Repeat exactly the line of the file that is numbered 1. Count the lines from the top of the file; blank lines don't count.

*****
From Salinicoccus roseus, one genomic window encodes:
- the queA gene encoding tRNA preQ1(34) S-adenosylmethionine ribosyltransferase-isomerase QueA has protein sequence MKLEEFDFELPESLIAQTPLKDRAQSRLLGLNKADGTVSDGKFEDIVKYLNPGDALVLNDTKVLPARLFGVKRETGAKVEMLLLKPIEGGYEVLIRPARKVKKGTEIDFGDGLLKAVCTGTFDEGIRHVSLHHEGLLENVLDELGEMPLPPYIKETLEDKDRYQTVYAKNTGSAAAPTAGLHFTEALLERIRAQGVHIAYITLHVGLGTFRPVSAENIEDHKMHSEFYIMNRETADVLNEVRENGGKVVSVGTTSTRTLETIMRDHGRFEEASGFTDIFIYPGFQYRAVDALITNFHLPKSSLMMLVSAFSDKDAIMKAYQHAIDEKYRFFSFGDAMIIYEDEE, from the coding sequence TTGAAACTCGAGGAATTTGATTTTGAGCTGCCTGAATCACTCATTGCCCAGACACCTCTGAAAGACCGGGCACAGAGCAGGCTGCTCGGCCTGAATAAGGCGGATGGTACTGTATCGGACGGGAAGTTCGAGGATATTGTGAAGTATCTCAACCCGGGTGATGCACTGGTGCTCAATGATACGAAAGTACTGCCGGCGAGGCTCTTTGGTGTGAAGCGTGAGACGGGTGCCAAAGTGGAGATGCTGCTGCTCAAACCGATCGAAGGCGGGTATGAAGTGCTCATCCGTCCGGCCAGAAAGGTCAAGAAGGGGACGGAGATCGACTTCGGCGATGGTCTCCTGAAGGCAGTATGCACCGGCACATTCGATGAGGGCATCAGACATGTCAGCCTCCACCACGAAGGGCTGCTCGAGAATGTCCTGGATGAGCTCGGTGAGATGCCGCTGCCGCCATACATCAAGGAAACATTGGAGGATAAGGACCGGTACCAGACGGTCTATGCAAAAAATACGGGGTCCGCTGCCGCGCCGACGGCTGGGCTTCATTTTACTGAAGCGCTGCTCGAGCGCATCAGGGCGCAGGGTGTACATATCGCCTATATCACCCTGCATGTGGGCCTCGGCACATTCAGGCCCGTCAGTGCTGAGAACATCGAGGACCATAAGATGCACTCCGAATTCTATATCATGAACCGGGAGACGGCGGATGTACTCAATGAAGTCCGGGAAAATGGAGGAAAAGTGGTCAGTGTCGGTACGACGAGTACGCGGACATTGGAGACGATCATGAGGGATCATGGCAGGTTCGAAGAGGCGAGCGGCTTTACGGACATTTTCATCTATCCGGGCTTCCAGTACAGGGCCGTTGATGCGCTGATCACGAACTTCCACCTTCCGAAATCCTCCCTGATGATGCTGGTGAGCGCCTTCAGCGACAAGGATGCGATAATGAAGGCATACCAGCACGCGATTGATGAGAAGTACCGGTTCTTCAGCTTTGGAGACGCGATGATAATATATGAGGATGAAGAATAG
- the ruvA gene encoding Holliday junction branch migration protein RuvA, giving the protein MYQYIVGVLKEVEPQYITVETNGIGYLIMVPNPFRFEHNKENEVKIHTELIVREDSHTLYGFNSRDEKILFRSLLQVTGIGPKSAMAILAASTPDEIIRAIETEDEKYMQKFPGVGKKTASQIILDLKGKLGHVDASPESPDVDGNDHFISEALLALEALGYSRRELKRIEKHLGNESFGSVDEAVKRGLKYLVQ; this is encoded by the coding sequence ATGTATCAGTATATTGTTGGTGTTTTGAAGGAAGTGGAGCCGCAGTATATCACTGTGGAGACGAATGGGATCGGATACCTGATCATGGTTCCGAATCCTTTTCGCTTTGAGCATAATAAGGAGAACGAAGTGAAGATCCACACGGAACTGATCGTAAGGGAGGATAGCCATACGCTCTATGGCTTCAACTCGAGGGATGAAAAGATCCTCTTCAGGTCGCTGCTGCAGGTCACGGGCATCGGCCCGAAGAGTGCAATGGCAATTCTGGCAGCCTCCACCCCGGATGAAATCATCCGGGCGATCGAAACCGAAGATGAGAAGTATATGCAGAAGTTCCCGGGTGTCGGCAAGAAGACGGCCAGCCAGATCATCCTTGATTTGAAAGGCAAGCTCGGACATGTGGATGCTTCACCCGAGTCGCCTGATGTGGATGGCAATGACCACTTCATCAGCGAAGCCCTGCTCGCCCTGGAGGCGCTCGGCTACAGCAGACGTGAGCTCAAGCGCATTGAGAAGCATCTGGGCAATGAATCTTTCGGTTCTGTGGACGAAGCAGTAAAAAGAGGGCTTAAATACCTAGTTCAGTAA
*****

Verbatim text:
From Salinicoccus roseus, one genomic window encodes: